“There’s been a lot of excitement” in the community about Lansing Office Works,” Kelleher told Hinson. “I’ve heard from lodging business owners who see the space as a big additional opportunity for their guests.”

Lansing Office Works offers a “Free Coworking Friday” each month where people can come in and work for the day; and day and week passes are available for visitors needing a quiet, state-of-the-art place to work remotely. Additionally, Lansing Office Works is a member of the Coworking Visa program that allows members to use other Coworking Visa locations throughout the world for up to three free days when traveling.

“It’s awesome that the interest is there,” Hinson said. “So often, people have a great idea or a great concept, but they don’t know how to take it to the next level.”

Helping innovators and entrepreneurs take it to the next level is an integral part of Lansing Office Works’ mission, Founder/Owner Maryann Baldwin noted. “The benefit of the sessions we’ve been having is that small business owners have been coming in and seeing they don’t have to go it alone,” she said.

Among the recent sessions hosted by Lansing Office Works are a monthly Goal Getters Accountability Group, “Meet the Author” event with Krisi Hemmer, “Stories of an Unapologetic Woman”; a Digital Marketing Lunch and Learn with Elizabeth Loberg, Wood Media LLC; Amy Kuhlers from IASourceLink speaking on small business resources; and “The Path to Innovation,” with Maryann Baldwin, Lansing Office Works.

The Kee High School Innovation Lab class meets every day in the conference room at Lansing Office Works, as well. Utilizing a STEM BEST Grant (STEM: Science, Technology, Engineering and Math; BEST: Businesses Engaging Students and Teachers), the Eastern Allamakee Community School District (EACSD) is working in partnership with Baldwin and Lansing Office Works, as part of the district’s community partnership program. The program strives to connect local business and industry partners with students in grades 9-12 of all ability levels and academic status.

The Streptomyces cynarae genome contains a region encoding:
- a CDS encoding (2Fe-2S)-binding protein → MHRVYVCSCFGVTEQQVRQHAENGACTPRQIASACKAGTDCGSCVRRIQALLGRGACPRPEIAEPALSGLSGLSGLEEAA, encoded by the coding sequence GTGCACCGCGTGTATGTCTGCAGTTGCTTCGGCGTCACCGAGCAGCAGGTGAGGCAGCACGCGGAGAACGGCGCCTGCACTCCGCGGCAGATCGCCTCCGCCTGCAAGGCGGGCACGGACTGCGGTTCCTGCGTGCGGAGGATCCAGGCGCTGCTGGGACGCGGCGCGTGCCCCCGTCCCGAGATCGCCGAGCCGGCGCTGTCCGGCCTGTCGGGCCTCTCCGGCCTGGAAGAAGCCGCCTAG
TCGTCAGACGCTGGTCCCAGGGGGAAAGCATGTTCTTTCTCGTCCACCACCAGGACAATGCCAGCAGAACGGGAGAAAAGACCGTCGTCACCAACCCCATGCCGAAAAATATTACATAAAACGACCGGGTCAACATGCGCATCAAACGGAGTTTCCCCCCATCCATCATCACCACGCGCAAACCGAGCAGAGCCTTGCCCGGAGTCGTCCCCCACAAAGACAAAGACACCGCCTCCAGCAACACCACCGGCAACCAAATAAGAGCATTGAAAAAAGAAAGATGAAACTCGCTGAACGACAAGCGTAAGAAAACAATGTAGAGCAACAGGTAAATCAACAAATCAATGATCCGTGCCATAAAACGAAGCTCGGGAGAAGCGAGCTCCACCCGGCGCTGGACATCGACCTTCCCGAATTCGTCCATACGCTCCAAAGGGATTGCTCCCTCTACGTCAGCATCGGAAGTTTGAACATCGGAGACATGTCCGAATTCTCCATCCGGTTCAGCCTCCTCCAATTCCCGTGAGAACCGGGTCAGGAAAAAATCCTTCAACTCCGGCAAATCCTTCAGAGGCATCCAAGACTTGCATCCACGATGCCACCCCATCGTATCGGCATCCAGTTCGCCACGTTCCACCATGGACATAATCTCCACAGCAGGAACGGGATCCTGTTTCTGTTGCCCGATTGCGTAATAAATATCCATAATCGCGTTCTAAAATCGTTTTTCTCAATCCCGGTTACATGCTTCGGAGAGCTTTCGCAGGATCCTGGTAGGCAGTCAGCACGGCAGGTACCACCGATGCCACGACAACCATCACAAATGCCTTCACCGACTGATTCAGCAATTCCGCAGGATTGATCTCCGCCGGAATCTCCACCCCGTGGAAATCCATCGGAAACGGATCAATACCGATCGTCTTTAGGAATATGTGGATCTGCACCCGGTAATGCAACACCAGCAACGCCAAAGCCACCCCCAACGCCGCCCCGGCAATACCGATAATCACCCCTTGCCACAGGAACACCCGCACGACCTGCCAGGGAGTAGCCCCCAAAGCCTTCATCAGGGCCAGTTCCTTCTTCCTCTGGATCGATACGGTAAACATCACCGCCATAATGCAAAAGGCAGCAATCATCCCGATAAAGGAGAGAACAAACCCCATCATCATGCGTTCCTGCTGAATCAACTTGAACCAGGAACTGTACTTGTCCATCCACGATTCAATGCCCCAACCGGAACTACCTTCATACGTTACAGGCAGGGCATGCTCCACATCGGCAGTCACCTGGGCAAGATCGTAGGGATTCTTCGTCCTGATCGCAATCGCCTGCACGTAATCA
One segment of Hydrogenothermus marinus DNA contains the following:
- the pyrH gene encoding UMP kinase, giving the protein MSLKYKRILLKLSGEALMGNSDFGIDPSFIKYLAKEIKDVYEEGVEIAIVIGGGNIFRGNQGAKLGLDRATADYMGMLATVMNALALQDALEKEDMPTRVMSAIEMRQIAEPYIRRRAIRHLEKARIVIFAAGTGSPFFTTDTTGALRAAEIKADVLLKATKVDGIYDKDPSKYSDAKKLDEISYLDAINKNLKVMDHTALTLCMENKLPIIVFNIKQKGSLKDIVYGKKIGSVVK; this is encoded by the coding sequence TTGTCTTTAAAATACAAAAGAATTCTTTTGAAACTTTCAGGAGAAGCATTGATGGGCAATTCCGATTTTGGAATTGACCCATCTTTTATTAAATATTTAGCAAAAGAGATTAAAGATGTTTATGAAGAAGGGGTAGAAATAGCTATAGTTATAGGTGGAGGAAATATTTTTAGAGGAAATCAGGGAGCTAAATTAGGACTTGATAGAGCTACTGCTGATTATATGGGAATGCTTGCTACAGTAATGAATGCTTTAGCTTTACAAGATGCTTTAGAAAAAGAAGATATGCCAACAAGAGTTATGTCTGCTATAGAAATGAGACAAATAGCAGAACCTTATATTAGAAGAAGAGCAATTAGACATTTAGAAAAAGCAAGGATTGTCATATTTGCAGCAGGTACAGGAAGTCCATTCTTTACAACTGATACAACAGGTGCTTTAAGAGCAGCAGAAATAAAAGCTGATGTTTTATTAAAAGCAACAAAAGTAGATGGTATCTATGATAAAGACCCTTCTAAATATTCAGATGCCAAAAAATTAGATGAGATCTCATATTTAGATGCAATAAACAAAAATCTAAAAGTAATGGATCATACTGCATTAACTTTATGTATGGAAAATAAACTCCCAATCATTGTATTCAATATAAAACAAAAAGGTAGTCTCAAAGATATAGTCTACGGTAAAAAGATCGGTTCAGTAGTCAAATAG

The Innovation Lab class members presented their business plans to the community Wednesday, November 10, in the common area at Lansing Office Works.

The Lansing Office Works space has been made available for three pop-up shops on Small Business Saturday, November 27.

“In the spirit of promoting our area’s entrepreneurs and creators, we wanted to offer three 12’ x 12’ spaces for pop-up shops on Small Business Saturday,” Baldwin announced recently on Lansing Office Works’ Facebook page. “We’ll provide one 6’ table and two 3’ tables to present wares and a sign out front with the shop name and logo directing shoppers into Lansing Office Works. Rental price is negotiable.”

That pop-up space has since sold out. For more information about Lansing Office Works, follow its Facebook page at www.facebook.com/LansingWorks.